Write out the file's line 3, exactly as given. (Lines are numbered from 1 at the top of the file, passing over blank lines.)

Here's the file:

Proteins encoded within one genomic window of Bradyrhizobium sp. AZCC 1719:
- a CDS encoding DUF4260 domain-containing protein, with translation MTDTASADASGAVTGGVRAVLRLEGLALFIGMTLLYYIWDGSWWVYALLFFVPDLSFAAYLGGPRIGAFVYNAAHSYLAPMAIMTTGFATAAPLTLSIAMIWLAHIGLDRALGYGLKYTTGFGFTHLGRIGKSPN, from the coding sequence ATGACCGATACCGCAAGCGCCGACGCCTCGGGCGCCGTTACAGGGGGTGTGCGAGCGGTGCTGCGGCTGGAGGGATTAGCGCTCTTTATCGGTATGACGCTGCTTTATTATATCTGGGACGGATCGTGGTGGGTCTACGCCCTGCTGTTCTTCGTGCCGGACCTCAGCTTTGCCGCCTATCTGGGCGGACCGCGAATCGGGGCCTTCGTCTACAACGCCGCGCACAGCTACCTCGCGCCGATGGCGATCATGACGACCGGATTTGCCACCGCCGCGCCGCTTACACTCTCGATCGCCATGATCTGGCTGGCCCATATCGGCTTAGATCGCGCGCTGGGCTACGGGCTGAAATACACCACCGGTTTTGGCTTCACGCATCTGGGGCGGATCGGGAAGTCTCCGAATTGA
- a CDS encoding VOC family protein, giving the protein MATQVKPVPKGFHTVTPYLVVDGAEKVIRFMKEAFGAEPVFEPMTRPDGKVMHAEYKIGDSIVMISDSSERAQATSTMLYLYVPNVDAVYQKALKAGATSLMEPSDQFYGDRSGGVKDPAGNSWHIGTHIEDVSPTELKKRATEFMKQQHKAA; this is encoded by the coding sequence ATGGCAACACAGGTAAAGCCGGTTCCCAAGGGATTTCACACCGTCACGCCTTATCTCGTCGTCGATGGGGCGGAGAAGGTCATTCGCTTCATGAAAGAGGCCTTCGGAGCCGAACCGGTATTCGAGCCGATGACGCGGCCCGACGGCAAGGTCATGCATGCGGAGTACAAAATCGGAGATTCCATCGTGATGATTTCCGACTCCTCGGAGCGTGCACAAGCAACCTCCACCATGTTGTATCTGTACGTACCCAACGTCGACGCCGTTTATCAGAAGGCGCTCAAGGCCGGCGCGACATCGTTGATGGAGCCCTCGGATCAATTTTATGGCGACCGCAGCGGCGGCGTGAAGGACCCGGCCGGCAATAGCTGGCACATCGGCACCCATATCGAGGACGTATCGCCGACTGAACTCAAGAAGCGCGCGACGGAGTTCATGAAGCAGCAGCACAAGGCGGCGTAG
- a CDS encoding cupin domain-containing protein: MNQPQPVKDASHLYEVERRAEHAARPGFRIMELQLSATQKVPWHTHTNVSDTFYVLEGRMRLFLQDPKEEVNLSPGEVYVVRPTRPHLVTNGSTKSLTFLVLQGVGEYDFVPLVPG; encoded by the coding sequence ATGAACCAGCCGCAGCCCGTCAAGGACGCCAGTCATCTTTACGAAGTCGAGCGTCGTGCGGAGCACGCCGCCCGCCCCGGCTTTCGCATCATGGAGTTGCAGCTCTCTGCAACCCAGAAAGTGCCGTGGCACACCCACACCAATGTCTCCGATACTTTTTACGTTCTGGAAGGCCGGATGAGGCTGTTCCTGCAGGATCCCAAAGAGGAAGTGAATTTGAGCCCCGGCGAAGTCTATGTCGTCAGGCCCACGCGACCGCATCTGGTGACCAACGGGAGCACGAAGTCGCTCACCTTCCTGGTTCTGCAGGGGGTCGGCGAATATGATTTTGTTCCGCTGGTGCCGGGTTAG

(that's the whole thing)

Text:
- a CDS encoding VOC family protein, giving the protein MATQVKPVPKGFHTVTPYLVVDGAEKVIRFMKEAFGAEPVFEPMTRPDGKVMHAEYKIGDSIVMISDSSERAQATSTMLYLYVPNVDAVYQKALKAGATSLMEPSDQFYGDRSGGVKDPAGNSWHIGTHIEDVSPTELKKRATEFMKQQHKAA; this is encoded by the coding sequence ATGGCAACACAGGTAAAGCCGGTTCCCAAGGGATTTCACACCGTCACGCCTTATCTCGTCGTCGATGGGGCGGAGAAGGTCATTCGCTTCATGAAAGAGGCCTTCGGAGCCGAACCGGTATTCGAGCCGATGACGCGGCCCGACGGCAAGGTCATGCATGCGGAGTACAAAATCGGAGATTCCATCGTGATGATTTCCGACTCCTCGGAGCGTGCACAAGCAACCTCCACCATGTTGTATCTGTACGTACCCAACGTCGACGCCGTTTATCAGAAGGCGCTCAAGGCCGGCGCGACATCGTTGATGGAGCCCTCGGATCAATTTTATGGCGACCGCAGCGGCGGCGTGAAGGACCCGGCCGGCAATAGCTGGCACATCGGCACCCATATCGAGGACGTATCGCCGACTGAACTCAAGAAGCGCGCGACGGAGTTCATGAAGCAGCAGCACAAGGCGGCGTAG